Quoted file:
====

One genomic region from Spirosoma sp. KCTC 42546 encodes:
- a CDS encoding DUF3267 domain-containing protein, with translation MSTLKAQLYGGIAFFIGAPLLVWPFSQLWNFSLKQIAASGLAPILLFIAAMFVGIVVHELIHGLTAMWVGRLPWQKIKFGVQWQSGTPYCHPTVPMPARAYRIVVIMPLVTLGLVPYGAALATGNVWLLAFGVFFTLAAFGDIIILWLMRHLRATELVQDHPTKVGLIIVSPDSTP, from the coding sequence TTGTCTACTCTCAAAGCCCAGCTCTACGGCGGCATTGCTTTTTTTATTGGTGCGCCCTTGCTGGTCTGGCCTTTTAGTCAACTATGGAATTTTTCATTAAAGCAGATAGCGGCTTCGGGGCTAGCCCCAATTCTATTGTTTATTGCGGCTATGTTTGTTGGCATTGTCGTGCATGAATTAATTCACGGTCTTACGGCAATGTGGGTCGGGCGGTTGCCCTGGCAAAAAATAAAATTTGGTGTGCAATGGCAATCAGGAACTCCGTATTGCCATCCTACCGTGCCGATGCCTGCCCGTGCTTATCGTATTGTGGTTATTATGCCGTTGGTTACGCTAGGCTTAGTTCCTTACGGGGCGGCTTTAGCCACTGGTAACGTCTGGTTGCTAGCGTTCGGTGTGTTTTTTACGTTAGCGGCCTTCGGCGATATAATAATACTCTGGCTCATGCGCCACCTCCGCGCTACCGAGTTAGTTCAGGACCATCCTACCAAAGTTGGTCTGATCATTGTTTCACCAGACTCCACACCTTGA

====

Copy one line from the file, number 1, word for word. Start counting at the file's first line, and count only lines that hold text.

One genomic region from Spirosoma sp. KCTC 42546 encodes: